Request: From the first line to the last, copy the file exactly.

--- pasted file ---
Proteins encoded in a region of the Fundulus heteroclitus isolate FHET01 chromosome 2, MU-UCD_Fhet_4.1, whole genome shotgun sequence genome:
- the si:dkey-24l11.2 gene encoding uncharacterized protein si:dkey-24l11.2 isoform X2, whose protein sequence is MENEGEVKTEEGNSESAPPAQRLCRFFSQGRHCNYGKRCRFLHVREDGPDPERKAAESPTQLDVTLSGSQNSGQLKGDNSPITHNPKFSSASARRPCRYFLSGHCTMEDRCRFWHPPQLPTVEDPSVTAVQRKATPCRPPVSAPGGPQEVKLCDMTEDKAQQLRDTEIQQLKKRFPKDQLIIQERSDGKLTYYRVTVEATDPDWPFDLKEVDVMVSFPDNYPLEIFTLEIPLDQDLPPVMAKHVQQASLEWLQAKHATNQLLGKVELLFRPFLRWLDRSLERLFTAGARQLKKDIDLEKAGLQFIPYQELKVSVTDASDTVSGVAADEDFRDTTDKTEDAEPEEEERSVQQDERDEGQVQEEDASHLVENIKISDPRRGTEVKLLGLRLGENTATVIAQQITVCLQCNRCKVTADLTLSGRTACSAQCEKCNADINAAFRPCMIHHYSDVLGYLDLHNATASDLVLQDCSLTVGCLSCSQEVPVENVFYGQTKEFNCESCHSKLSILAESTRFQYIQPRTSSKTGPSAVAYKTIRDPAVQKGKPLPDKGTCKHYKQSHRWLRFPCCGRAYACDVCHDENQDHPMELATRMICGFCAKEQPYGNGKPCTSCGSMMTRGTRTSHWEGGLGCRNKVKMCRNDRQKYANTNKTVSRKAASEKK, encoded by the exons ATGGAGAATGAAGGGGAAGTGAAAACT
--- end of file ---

Proteins encoded in a region of the Fundulus heteroclitus isolate FHET01 chromosome 2, MU-UCD_Fhet_4.1, whole genome shotgun sequence genome:
- the si:dkey-24l11.2 gene encoding uncharacterized protein si:dkey-24l11.2 isoform X2, whose protein sequence is MENEGEVKTEEGNSESAPPAQRLCRFFSQGRHCNYGKRCRFLHVREDGPDPERKAAESPTQLDVTLSGSQNSGQLKGDNSPITHNPKFSSASARRPCRYFLSGHCTMEDRCRFWHPPQLPTVEDPSVTAVQRKATPCRPPVSAPGGPQEVKLCDMTEDKAQQLRDTEIQQLKKRFPKDQLIIQERSDGKLTYYRVTVEATDPDWPFDLKEVDVMVSFPDNYPLEIFTLEIPLDQDLPPVMAKHVQQASLEWLQAKHATNQLLGKVELLFRPFLRWLDRSLERLFTAGARQLKKDIDLEKAGLQFIPYQELKVSVTDASDTVSGVAADEDFRDTTDKTEDAEPEEEERSVQQDERDEGQVQEEDASHLVENIKISDPRRGTEVKLLGLRLGENTATVIAQQITVCLQCNRCKVTADLTLSGRTACSAQCEKCNADINAAFRPCMIHHYSDVLGYLDLHNATASDLVLQDCSLTVGCLSCSQEVPVENVFYGQTKEFNCESCHSKLSILAESTRFQYIQPRTSSKTGPSAVAYKTIRDPAVQKGKPLPDKGTCKHYKQSHRWLRFPCCGRAYACDVCHDENQDHPMELATRMICGFCAKEQPYGNGKPCTSCGSMMTRGTRTSHWEGGLGCRNKVKMCRNDRQKYANTNKTVSRKAASEKK, encoded by the exons ATGGAGAATGAAGGGGAAGTGAAAACT